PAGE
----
Cultural formulation

Appendix I to DSM-IV contains an outline of how psychiatric cases can be culturally formulated. The outline includes:

• the cultural identity of the individual

• cultural explanations of the individual's illness

• cultural factors related to the psychosocial environment and levels of functioning

• cultural elements of the relationship between the individual and the clinician.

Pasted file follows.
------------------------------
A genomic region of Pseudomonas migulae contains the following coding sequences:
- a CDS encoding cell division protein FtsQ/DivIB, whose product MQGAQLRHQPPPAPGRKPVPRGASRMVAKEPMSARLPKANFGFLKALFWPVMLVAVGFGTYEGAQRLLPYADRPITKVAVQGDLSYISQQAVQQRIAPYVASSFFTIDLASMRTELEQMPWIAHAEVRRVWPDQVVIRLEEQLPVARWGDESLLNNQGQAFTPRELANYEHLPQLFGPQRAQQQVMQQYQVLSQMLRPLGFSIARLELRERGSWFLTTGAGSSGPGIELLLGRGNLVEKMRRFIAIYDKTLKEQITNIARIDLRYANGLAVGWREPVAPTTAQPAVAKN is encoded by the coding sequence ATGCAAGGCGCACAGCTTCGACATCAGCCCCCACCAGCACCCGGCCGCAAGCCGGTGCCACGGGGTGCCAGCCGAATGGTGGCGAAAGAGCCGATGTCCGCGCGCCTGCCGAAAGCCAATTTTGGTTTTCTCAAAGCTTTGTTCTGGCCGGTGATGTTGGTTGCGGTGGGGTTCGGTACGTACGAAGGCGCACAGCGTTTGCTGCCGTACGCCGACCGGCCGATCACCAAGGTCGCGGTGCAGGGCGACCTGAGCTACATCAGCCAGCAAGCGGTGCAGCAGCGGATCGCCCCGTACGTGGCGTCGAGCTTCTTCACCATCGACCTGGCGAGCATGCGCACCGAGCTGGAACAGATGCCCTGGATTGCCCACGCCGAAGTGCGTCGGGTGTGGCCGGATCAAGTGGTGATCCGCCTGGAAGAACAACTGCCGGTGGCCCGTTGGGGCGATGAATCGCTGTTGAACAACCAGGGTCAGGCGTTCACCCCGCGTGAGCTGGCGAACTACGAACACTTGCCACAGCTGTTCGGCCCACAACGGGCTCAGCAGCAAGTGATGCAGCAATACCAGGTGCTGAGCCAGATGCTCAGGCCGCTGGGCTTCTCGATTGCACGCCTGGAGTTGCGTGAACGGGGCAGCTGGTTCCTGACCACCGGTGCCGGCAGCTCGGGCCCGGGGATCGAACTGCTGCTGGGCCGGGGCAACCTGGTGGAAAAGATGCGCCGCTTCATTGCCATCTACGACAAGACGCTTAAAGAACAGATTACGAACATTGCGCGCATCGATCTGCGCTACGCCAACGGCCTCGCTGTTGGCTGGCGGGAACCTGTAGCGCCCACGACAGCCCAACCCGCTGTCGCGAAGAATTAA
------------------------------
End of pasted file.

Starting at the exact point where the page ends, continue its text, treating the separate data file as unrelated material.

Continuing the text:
This is a feasible approach to routine patient care with members of ethnic minorities and recent immigrants and refugees that has a high likelihood of making that care culturally informed and culturally sensitive. Key to it, as it is to anthropology's core methodology, ethnography, is the display of genuine respect for patients, families, and their meanings and practices. That respect for the person and his or her illness experience is the indispensable condition of anthropologically informed care. It includes, as its first step, the ethical act of acknowledging the suffering of the other in his or her own terms as the basis for diagnosis and treatment. In this sense, it reverses the cultural preoccupation of the biomedical practitioner with the disease process, and establishes the interpersonal relationship as the grounds of knowledge as well as caregiving.

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